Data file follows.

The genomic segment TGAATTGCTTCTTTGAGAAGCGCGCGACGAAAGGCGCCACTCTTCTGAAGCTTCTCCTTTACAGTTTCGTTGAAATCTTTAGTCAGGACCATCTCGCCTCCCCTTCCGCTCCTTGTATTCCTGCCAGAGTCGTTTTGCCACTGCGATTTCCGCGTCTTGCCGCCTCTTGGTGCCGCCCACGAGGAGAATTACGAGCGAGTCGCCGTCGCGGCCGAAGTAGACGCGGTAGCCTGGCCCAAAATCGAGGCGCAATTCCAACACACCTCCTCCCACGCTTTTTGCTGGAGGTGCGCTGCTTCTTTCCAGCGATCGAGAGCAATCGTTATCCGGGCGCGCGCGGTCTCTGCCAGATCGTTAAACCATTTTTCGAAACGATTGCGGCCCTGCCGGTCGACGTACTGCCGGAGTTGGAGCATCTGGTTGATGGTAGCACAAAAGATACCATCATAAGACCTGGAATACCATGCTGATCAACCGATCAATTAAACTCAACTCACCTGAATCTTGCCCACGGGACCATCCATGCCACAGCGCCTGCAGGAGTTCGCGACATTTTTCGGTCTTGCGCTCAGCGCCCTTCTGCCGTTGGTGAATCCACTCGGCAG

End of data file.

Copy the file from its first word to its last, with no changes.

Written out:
The genomic segment TGAATTGCTTCTTTGAGAAGCGCGCGACGAAAGGCGCCACTCTTCTGAAGCTTCTCCTTTACAGTTTCGTTGAAATCTTTAGTCAGGACCATCTCGCCTCCCCTTCCGCTCCTTGTATTCCTGCCAGAGTCGTTTTGCCACTGCGATTTCCGCGTCTTGCCGCCTCTTGGTGCCGCCCACGAGGAGAATTACGAGCGAGTCGCCGTCGCGGCCGAAGTAGACGCGGTAGCCTGGCCCAAAATCGAGGCGCAATTCCAACACACCTCCTCCCACGCTTTTTGCTGGAGGTGCGCTGCTTCTTTCCAGCGATCGAGAGCAATCGTTATCCGGGCGCGCGCGGTCTCTGCCAGATCGTTAAACCATTTTTCGAAACGATTGCGGCCCTGCCGGTCGACGTACTGCCGGAGTTGGAGCATCTGGTTGATGGTAGCACAAAAGATACCATCATAAGACCTGGAATACCATGCTGATCAACCGATCAATTAAACTCAACTCACCTGAATCTTGCCCACGGGACCATCCATGCCACAGCGCCTGCAGGAGTTCGCGACATTTTTCGGTCTTGCGCTCAGCGCCCTTCTGCCGTTGGTGAATCCACTCGGCAG